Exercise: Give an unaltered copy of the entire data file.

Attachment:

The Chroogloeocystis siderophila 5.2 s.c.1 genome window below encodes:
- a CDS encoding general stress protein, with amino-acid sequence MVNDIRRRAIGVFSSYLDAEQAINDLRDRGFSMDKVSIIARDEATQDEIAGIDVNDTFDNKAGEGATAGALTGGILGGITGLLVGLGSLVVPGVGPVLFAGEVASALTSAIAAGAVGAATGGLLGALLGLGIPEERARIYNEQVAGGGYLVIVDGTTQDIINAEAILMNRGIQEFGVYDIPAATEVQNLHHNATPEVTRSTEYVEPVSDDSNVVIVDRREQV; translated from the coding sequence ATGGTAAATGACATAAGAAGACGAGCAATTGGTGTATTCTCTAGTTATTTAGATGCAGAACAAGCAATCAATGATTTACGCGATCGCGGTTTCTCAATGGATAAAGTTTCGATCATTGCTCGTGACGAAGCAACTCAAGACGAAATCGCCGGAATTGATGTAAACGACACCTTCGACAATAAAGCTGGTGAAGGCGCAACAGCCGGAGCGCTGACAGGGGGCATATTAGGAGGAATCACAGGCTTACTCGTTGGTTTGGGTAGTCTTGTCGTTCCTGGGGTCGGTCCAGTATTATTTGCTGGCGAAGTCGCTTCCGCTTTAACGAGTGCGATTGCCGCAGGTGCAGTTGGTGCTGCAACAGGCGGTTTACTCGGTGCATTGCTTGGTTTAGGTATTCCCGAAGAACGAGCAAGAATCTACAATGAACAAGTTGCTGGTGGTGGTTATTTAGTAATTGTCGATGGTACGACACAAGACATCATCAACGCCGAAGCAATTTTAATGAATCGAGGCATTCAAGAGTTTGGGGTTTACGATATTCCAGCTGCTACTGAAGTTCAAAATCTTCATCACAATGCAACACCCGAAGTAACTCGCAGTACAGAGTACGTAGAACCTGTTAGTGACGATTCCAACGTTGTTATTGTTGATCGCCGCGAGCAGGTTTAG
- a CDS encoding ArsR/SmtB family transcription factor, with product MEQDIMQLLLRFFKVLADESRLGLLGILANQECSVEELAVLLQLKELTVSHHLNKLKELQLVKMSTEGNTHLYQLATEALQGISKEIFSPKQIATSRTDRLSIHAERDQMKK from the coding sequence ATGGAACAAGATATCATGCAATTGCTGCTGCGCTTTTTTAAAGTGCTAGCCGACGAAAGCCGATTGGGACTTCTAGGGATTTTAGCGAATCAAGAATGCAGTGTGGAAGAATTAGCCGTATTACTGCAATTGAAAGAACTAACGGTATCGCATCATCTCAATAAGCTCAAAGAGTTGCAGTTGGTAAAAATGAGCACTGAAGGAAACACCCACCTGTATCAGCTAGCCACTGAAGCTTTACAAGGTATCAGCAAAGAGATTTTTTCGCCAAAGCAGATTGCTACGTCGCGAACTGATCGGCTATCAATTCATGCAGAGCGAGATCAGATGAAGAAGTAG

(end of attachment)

The Chroogloeocystis siderophila 5.2 s.c.1 genome window below encodes:
- a CDS encoding general stress protein, with amino-acid sequence MVNDIRRRAIGVFSSYLDAEQAINDLRDRGFSMDKVSIIARDEATQDEIAGIDVNDTFDNKAGEGATAGALTGGILGGITGLLVGLGSLVVPGVGPVLFAGEVASALTSAIAAGAVGAATGGLLGALLGLGIPEERARIYNEQVAGGGYLVIVDGTTQDIINAEAILMNRGIQEFGVYDIPAATEVQNLHHNATPEVTRSTEYVEPVSDDSNVVIVDRREQV; translated from the coding sequence ATGGTAAATGACATAAGAAGACGAGCAATTGGTGTATTCTCTAGTTATTTAGATGCAGAACAAGCAATCAATGATTTACGCGATCGCGGTTTCTCAATGGATAAAGTTTCGATCATTGCTCGTGACGAAGCAACTCAAGACGAAATCGCCGGAATTGATGTAAACGACACCTTCGACAATAAAGCTGGTGAAGGCGCAACAGCCGGAGCGCTGACAGGGGGCATATTAGGAGGAATCACAGGCTTACTCGTTGGTTTGGGTAGTCTTGTCGTTCCTGGGGTCGGTCCAGTATTATTTGCTGGCGAAGTCGCTTCCGCTTTAACGAGTGCGATTGCCGCAGGTGCAGTTGGTGCTGCAACAGGCGGTTTACTCGGTGCATTGCTTGGTTTAGGTATTCCCGAAGAACGAGCAAGAATCTACAATGAACAAGTTGCTGGTGGTGGTTATTTAGTAATTGTCGATGGTACGACACAAGACATCATCAACGCCGAAGCAATTTTAATGAATCGAGGCATTCAAGAGTTTGGGGTTTACGATATTCCAGCTGCTACTGAAGTTCAAAATCTTCATCACAATGCAACACCCGAAGTAACTCGCAGTACAGAGTACGTAGAACCTGTTAGTGACGATTCCAACGTTGTTATTGTTGATCGCCGCGAGCAGGTTTAG
- a CDS encoding ArsR/SmtB family transcription factor, with product MEQDIMQLLLRFFKVLADESRLGLLGILANQECSVEELAVLLQLKELTVSHHLNKLKELQLVKMSTEGNTHLYQLATEALQGISKEIFSPKQIATSRTDRLSIHAERDQMKK from the coding sequence ATGGAACAAGATATCATGCAATTGCTGCTGCGCTTTTTTAAAGTGCTAGCCGACGAAAGCCGATTGGGACTTCTAGGGATTTTAGCGAATCAAGAATGCAGTGTGGAAGAATTAGCCGTATTACTGCAATTGAAAGAACTAACGGTATCGCATCATCTCAATAAGCTCAAAGAGTTGCAGTTGGTAAAAATGAGCACTGAAGGAAACACCCACCTGTATCAGCTAGCCACTGAAGCTTTACAAGGTATCAGCAAAGAGATTTTTTCGCCAAAGCAGATTGCTACGTCGCGAACTGATCGGCTATCAATTCATGCAGAGCGAGATCAGATGAAGAAGTAG